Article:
Sarat Chandra IAS Academy

UPSC Civils Daily Current Affairs 11th June-2021

Topics

  • Draft rules for live streaming trials | Supreme court
  • LGBTQIA+ Community | Judiciary
  • Fast Tracking Freight in India | NITI AAYOG
  • Indian Railways to get 5 MHz spectrum in 4G band
  • Raising and Accelerating MSME Performance (RAMP) Program | World Bank

 

 

1.Draft rules for live streaming trials | Supreme court

Context: Recently, the e-committee of the Supreme Court of India headed by Justice DY Chandrachud has released the Draft Model Rules for Live-Streaming and Recording of Court Proceedings on public domain, inviting inputs and suggestions from all stakeholders.

Background:

  • The Supreme Court in Swapnil Tripathi v Supreme Court of India (2018) had ruled in favour of opening up the apex court through live-streaming.
  • It held that the live streaming proceedings are part of the right to access justice under Article 21 of the Constitution
  • Gujarat High Court was the first high court to livestream court proceedings followed by Karnataka high court.
  • Two petitions seeking live-streaming of court proceedings are currently being heard in the Allahabad High Court and the Madhya Pradesh High Court.

Key Details:

  • The Rules are part of the National Policy and Action Plan for implementation of Information and Communication Technology (ICT) in the judiciary.
  • The Rules have been framed with the object to “imbue greater transparency, inclusivity and foster access to justice” and will be applicable to High Courts and tribunals over which the High Courts have supervisory jurisdiction.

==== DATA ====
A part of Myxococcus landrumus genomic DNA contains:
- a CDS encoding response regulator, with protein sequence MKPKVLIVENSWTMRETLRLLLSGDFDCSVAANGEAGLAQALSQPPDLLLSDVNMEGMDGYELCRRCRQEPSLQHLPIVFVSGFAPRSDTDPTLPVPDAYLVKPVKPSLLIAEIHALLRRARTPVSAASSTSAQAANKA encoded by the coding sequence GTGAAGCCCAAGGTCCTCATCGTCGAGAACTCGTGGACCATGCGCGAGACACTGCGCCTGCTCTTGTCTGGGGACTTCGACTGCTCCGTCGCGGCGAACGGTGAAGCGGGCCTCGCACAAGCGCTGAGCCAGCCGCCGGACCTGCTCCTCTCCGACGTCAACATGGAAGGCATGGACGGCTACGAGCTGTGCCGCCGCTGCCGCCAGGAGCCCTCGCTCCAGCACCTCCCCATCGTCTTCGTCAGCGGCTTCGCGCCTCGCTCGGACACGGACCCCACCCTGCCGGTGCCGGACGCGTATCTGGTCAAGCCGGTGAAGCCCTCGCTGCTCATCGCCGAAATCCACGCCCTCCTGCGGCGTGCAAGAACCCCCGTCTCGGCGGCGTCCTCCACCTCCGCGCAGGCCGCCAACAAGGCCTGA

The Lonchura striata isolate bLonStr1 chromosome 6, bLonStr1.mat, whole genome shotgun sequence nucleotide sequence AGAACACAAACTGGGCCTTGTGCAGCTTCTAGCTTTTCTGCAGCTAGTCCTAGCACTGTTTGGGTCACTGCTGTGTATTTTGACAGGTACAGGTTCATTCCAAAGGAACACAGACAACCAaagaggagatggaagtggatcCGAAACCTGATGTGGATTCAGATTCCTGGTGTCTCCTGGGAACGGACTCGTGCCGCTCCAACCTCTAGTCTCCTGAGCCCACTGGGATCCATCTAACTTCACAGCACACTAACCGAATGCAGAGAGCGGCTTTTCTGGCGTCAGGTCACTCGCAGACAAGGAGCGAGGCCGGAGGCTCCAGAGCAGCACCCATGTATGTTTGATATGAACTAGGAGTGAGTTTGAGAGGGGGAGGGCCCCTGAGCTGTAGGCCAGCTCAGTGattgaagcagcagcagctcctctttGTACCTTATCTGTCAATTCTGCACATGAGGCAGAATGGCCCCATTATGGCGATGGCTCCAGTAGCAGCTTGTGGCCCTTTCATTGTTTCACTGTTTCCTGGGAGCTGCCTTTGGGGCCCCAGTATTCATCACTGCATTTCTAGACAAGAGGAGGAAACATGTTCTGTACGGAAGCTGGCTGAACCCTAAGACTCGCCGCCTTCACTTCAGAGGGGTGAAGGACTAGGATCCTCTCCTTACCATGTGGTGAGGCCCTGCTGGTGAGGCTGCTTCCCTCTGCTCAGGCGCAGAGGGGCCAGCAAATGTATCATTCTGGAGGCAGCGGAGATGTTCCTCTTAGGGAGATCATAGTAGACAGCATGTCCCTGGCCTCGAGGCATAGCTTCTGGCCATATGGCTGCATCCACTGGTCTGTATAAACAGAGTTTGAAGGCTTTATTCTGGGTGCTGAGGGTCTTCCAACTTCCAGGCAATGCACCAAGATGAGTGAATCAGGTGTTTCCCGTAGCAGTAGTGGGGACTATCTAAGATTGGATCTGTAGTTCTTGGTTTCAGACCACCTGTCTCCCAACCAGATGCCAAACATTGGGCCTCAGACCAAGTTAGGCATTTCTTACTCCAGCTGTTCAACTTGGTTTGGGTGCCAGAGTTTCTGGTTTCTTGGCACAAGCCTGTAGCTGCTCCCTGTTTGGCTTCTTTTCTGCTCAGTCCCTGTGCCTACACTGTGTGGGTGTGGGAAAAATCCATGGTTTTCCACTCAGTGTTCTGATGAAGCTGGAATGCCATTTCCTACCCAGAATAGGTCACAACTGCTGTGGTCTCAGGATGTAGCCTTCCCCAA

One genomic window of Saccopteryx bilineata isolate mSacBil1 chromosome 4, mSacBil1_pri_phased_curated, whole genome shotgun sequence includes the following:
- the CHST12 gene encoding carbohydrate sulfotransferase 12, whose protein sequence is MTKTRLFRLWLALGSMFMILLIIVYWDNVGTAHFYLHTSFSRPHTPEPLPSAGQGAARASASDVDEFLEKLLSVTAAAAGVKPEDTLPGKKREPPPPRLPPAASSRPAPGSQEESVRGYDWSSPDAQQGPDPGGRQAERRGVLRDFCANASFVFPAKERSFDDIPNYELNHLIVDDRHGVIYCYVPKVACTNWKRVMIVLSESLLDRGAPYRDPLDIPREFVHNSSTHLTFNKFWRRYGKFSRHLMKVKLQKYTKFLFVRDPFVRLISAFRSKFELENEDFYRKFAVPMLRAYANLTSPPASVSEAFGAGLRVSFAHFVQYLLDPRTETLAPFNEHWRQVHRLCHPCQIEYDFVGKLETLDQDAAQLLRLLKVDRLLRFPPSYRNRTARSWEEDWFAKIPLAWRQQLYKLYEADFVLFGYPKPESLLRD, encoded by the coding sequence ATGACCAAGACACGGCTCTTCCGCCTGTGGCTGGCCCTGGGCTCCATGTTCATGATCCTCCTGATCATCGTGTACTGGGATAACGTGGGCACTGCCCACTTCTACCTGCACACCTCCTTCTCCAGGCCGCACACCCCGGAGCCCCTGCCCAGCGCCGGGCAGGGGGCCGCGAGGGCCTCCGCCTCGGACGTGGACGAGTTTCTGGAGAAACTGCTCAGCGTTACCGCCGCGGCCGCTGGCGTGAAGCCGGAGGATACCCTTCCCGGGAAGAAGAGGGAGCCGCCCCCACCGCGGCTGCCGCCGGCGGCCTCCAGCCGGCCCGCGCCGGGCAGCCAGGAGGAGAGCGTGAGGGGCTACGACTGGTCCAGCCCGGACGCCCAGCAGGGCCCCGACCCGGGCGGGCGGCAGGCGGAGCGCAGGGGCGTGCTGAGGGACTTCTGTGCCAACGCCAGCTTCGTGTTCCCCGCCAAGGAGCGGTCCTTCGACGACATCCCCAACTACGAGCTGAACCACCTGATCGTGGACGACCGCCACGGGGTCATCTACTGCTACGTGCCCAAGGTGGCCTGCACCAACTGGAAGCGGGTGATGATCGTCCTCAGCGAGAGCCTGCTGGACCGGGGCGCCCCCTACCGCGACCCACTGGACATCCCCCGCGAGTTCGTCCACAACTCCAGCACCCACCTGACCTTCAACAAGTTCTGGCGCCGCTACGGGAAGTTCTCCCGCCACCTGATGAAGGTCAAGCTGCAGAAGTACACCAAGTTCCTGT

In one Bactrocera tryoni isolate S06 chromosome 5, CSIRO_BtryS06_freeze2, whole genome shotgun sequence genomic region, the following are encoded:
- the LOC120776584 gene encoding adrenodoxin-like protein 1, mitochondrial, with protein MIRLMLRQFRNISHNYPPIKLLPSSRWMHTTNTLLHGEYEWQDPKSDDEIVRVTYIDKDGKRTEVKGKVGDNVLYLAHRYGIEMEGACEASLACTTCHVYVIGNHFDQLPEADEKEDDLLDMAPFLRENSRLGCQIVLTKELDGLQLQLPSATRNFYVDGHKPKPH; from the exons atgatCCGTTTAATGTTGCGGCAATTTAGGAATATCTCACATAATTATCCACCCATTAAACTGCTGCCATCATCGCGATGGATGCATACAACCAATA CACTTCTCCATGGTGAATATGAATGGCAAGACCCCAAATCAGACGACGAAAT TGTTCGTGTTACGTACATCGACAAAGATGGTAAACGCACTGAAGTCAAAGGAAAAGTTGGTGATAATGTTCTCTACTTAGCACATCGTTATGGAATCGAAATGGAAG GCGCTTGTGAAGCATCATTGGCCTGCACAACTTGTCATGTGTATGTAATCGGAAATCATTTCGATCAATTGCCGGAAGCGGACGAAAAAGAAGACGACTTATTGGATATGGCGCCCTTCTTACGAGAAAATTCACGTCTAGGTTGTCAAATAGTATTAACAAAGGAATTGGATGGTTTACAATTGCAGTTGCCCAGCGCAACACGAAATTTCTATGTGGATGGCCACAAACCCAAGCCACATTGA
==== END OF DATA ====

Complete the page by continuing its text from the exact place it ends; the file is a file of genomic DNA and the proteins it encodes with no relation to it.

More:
What does the Draft Rules say:

  • Telecast of Proceedings: All proceedings in high courts can be telecast except for cases relating to matrimonial disputes, gender-based violence, those involving minors and “cases, which in the opinion of the Bench, may provoke enmity amongst communities likely to result in a breach of law and order”.
  • Deciding Authority: The final decision as to whether or not to allow the Live-streaming of the Proceedings or any portion thereof will be of the Bench, however, the decision of the Bench will be guided by the principle of an open and transparent judicial process.
  • The decision of the Bench shall not be justiciable.
  • The rules allow for objections to be filed against live streaming in specific cases at the stage of filing of the case or at a later stage.
  • Archive: The draft rules allow for archiving of court proceedings for six months. With at least five cameras in courts that will be positioned at different angles, a dedicated control room and a viewing area to avoid overcrowding of courts.
  • Discussion amongst judges, notes made by judges during hearings or communication between the advocate and her client will neither be telecast live nor archived.
  • The use of authorised recordings in their original form may be permitted by the court, inter-alia to disseminate news and for training, academic and educational purposes.
  • Authorised recordings handed over for the aforesaid purposes shall not be further edited or processed. Such Recordings will not be used for commercial, promotional purposes or advertising in any form.
  • The rules also prohibit recording or sharing the telecast on media platforms, including social media and messaging platforms, unless authorised by the court.

Possible Outcome:

  • It can make the justice delivery system affordable, transparent, speedy and accountable by limiting the paper filings.
  • It would increase the faith in public and increase the judiciary accountability.
  • It will curb misinterpretation and fake news.
  • It can be time saving and hence can reduce the backlog of pending cases and reduce the number of unscrupulous activities.

Concerns:

  • Lack of technical manpower in courts and awareness
  • Cyber security threat.
  • Issues of privacy may arise.
  • it would increase the debate on the decision given by the judges.
  • Infrastructure, especially the internet connectivity is also a big challenge.

Way Forward